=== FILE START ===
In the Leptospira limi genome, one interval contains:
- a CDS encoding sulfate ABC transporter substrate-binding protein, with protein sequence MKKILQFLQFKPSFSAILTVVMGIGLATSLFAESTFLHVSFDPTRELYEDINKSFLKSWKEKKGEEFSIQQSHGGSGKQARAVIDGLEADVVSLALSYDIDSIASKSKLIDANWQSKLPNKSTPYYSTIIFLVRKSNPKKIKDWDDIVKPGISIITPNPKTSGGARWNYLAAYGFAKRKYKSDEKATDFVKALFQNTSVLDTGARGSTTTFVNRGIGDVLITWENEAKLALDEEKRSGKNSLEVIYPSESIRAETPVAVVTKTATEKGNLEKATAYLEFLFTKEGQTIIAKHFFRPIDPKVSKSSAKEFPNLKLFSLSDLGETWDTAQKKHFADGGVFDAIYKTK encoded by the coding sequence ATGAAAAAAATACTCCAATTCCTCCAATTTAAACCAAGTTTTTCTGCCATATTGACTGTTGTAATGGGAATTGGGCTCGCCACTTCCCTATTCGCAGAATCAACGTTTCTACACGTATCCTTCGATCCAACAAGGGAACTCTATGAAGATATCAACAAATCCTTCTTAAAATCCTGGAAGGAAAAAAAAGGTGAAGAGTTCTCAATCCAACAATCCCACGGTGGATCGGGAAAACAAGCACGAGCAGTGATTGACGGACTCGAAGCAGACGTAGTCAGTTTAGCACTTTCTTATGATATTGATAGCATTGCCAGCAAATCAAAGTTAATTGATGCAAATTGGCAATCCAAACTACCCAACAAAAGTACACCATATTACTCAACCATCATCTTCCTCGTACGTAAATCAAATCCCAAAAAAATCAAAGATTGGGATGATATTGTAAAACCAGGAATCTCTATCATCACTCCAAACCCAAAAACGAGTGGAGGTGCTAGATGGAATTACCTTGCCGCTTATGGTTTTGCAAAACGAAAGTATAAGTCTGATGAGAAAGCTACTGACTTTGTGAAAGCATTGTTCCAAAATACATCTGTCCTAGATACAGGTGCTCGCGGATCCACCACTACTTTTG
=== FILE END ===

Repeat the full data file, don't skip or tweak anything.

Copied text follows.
In the Leptospira limi genome, one interval contains:
- a CDS encoding sulfate ABC transporter substrate-binding protein, with protein sequence MKKILQFLQFKPSFSAILTVVMGIGLATSLFAESTFLHVSFDPTRELYEDINKSFLKSWKEKKGEEFSIQQSHGGSGKQARAVIDGLEADVVSLALSYDIDSIASKSKLIDANWQSKLPNKSTPYYSTIIFLVRKSNPKKIKDWDDIVKPGISIITPNPKTSGGARWNYLAAYGFAKRKYKSDEKATDFVKALFQNTSVLDTGARGSTTTFVNRGIGDVLITWENEAKLALDEEKRSGKNSLEVIYPSESIRAETPVAVVTKTATEKGNLEKATAYLEFLFTKEGQTIIAKHFFRPIDPKVSKSSAKEFPNLKLFSLSDLGETWDTAQKKHFADGGVFDAIYKTK encoded by the coding sequence ATGAAAAAAATACTCCAATTCCTCCAATTTAAACCAAGTTTTTCTGCCATATTGACTGTTGTAATGGGAATTGGGCTCGCCACTTCCCTATTCGCAGAATCAACGTTTCTACACGTATCCTTCGATCCAACAAGGGAACTCTATGAAGATATCAACAAATCCTTCTTAAAATCCTGGAAGGAAAAAAAAGGTGAAGAGTTCTCAATCCAACAATCCCACGGTGGATCGGGAAAACAAGCACGAGCAGTGATTGACGGACTCGAAGCAGACGTAGTCAGTTTAGCACTTTCTTATGATATTGATAGCATTGCCAGCAAATCAAAGTTAATTGATGCAAATTGGCAATCCAAACTACCCAACAAAAGTACACCATATTACTCAACCATCATCTTCCTCGTACGTAAATCAAATCCCAAAAAAATCAAAGATTGGGATGATATTGTAAAACCAGGAATCTCTATCATCACTCCAAACCCAAAAACGAGTGGAGGTGCTAGATGGAATTACCTTGCCGCTTATGGTTTTGCAAAACGAAAGTATAAGTCTGATGAGAAAGCTACTGACTTTGTGAAAGCATTGTTCCAAAATACATCTGTCCTAGATACAGGTGCTCGCGGATCCACCACTACTTTTG